On the flip side, I almost feel like it is unfair to myself, my wife or my kids, that so many other people get to be on the inside of our moments. I want to shelter them somewhat from that but at the same time, I am best at writing songs from my experience and point of view. I think I do a good job of that in a way. Some of the songs are ambiguous enough that while I may know exactly what a certain line is about, others could take it more generally. In the end though, I’m not the best fiction writer.
One of the standout tracks (my humble opinion) is “Honest.” Can you tell me a bit about the song’s origin?
“Honest” is a hard one. I just wanted to tell the truth. I’ve been playing music for over 20 years and I can’t count the times I’ve wanted to quit. It’s hard. It isn’t easy being an independent musician. There are a lot of hard nights. But for every one of those, there are those life changing awesome nights that keep you going for the next year.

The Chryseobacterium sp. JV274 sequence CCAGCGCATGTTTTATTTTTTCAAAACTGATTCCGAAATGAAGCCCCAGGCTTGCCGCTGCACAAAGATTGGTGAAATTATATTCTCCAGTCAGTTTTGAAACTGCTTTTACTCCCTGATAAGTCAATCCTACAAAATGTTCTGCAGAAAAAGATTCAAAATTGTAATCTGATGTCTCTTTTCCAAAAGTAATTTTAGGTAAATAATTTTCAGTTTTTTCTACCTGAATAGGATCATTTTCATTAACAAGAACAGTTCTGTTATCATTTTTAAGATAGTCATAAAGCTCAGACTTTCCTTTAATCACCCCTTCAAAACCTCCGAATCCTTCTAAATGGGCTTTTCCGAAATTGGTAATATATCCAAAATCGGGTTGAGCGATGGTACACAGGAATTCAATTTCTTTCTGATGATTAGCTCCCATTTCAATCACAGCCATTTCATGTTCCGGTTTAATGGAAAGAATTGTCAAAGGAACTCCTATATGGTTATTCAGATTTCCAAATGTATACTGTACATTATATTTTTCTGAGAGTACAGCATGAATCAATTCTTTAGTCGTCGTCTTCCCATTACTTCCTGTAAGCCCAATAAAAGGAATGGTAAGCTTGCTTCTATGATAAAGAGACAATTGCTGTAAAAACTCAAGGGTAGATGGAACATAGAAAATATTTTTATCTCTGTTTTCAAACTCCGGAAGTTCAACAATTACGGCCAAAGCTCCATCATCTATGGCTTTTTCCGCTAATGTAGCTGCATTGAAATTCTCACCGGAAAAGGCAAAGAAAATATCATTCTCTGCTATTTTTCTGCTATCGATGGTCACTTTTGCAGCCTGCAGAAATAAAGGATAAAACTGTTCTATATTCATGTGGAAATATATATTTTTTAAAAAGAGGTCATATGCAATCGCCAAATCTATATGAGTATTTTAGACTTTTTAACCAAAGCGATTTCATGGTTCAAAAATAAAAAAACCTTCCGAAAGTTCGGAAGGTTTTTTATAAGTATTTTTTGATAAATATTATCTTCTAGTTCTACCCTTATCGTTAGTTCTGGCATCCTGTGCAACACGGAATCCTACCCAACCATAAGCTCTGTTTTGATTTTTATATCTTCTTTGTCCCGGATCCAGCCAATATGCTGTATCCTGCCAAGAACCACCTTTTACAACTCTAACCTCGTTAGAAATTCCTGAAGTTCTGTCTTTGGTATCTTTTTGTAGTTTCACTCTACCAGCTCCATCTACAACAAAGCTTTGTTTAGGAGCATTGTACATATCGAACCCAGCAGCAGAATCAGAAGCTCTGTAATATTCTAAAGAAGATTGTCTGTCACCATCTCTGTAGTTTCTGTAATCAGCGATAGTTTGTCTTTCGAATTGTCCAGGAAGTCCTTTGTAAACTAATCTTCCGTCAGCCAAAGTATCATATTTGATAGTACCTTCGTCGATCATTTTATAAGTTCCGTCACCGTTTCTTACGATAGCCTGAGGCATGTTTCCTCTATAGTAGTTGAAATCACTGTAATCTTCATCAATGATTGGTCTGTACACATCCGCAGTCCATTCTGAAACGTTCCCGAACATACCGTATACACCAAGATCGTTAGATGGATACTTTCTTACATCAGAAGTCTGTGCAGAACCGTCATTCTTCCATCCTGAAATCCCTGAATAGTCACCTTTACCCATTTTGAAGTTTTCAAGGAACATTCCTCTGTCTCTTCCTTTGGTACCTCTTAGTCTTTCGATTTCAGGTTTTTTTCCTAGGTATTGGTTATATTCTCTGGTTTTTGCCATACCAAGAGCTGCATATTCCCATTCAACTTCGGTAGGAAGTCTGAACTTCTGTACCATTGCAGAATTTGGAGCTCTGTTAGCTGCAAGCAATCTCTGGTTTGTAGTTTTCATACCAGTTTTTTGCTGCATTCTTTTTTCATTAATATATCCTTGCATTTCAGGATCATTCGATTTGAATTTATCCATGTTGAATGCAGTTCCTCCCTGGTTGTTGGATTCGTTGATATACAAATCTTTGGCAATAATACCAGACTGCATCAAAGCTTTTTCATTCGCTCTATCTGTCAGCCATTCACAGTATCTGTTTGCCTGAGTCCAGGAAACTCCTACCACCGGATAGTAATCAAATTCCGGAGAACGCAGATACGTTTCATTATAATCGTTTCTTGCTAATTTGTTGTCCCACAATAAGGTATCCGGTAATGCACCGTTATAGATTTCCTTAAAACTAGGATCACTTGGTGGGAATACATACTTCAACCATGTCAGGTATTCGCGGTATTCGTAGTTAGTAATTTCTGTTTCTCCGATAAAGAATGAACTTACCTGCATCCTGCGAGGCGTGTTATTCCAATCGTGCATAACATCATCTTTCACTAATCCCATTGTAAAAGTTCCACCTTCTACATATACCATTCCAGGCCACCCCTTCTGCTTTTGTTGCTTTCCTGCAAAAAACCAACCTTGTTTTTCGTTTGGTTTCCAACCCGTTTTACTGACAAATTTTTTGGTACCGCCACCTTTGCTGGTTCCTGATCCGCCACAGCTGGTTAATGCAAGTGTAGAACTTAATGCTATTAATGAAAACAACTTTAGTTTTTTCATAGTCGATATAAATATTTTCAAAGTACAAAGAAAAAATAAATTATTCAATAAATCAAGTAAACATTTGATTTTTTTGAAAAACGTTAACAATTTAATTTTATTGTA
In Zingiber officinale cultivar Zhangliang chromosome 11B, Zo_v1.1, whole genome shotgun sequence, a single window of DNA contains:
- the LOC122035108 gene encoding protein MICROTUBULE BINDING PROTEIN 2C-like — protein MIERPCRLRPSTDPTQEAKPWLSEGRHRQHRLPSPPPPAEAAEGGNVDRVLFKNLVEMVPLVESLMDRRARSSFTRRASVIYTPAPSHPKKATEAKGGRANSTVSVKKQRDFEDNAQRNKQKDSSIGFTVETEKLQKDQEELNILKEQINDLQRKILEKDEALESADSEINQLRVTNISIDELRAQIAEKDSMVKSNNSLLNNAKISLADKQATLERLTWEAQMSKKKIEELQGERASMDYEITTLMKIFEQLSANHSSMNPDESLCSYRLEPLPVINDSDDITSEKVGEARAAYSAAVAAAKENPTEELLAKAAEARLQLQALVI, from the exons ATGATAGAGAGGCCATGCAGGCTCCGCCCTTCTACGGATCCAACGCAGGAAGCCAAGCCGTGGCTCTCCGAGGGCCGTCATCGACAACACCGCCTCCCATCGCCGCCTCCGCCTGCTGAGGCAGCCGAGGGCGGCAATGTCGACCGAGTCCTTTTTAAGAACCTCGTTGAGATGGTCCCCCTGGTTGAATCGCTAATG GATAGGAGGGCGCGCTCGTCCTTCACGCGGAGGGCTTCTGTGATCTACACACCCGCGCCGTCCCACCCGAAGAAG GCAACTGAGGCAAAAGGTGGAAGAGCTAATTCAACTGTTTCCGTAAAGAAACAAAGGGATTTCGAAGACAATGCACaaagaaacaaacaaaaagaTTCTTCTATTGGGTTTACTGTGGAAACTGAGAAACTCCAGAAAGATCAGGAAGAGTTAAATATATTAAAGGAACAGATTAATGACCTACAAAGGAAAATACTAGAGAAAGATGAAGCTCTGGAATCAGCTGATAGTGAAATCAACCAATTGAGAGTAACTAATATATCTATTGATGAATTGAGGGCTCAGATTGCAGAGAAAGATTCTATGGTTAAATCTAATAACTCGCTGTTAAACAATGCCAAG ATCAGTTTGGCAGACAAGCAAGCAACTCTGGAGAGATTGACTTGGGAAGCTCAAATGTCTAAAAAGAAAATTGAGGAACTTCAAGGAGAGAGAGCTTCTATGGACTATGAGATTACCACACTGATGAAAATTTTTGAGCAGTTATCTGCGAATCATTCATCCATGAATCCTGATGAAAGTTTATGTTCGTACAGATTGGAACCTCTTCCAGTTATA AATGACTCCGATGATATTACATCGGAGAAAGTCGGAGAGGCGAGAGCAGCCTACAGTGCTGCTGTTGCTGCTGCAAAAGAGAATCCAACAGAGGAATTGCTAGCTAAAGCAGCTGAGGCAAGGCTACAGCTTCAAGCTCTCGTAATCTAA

When I sat down to write the song I was in a place of being over the age of 35, still grinding, feeling tired, and assessing if this was even something I wanted to do anymore. I tried to think of why I keep doing this. I just kept thinking of my good friend Brian Ostrander (Distinct Populace, Columbus booker). He toured with me years ago, helped book me on a ton of awesome shows, and has just been a great encourager. I guess I just wanted a song specifically to say thank you to him and all the other people (especially my wife) who have made this so rewarding over 20 years. I would’ve given up a long time ago if it wasn’t for him and my wife.